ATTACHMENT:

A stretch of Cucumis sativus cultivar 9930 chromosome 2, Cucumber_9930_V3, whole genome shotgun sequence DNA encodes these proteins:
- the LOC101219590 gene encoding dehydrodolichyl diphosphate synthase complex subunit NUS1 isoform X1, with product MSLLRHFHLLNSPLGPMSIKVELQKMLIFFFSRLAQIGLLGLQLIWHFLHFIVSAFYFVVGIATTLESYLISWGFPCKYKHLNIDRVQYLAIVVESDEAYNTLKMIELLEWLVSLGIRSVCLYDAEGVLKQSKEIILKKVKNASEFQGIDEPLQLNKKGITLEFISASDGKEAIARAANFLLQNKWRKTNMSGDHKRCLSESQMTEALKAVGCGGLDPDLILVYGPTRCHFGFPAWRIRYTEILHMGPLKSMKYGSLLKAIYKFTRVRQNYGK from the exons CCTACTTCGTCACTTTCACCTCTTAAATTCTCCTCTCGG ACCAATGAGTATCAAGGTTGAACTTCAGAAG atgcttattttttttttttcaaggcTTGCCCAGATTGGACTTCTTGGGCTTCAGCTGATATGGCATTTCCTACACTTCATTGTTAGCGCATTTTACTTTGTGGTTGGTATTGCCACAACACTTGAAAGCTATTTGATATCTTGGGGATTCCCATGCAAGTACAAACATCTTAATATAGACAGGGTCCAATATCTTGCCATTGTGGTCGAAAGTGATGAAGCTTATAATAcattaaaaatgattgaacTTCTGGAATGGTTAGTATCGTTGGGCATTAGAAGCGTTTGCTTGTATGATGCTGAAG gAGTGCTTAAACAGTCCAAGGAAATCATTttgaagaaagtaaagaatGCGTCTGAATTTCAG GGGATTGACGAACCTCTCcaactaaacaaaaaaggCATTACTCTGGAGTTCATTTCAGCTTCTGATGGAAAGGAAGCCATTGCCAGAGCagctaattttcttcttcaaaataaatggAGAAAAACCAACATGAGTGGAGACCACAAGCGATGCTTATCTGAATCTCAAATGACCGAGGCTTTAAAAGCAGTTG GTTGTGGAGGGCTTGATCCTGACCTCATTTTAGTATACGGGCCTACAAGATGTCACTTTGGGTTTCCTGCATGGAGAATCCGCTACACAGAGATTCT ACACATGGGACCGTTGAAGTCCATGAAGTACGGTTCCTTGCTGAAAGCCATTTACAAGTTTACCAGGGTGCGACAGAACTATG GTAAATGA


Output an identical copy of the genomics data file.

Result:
A stretch of Cucumis sativus cultivar 9930 chromosome 2, Cucumber_9930_V3, whole genome shotgun sequence DNA encodes these proteins:
- the LOC101219590 gene encoding dehydrodolichyl diphosphate synthase complex subunit NUS1 isoform X1, with product MSLLRHFHLLNSPLGPMSIKVELQKMLIFFFSRLAQIGLLGLQLIWHFLHFIVSAFYFVVGIATTLESYLISWGFPCKYKHLNIDRVQYLAIVVESDEAYNTLKMIELLEWLVSLGIRSVCLYDAEGVLKQSKEIILKKVKNASEFQGIDEPLQLNKKGITLEFISASDGKEAIARAANFLLQNKWRKTNMSGDHKRCLSESQMTEALKAVGCGGLDPDLILVYGPTRCHFGFPAWRIRYTEILHMGPLKSMKYGSLLKAIYKFTRVRQNYGK from the exons CCTACTTCGTCACTTTCACCTCTTAAATTCTCCTCTCGG ACCAATGAGTATCAAGGTTGAACTTCAGAAG atgcttattttttttttttcaaggcTTGCCCAGATTGGACTTCTTGGGCTTCAGCTGATATGGCATTTCCTACACTTCATTGTTAGCGCATTTTACTTTGTGGTTGGTATTGCCACAACACTTGAAAGCTATTTGATATCTTGGGGATTCCCATGCAAGTACAAACATCTTAATATAGACAGGGTCCAATATCTTGCCATTGTGGTCGAAAGTGATGAAGCTTATAATAcattaaaaatgattgaacTTCTGGAATGGTTAGTATCGTTGGGCATTAGAAGCGTTTGCTTGTATGATGCTGAAG gAGTGCTTAAACAGTCCAAGGAAATCATTttgaagaaagtaaagaatGCGTCTGAATTTCAG GGGATTGACGAACCTCTCcaactaaacaaaaaaggCATTACTCTGGAGTTCATTTCAGCTTCTGATGGAAAGGAAGCCATTGCCAGAGCagctaattttcttcttcaaaataaatggAGAAAAACCAACATGAGTGGAGACCACAAGCGATGCTTATCTGAATCTCAAATGACCGAGGCTTTAAAAGCAGTTG GTTGTGGAGGGCTTGATCCTGACCTCATTTTAGTATACGGGCCTACAAGATGTCACTTTGGGTTTCCTGCATGGAGAATCCGCTACACAGAGATTCT ACACATGGGACCGTTGAAGTCCATGAAGTACGGTTCCTTGCTGAAAGCCATTTACAAGTTTACCAGGGTGCGACAGAACTATG GTAAATGA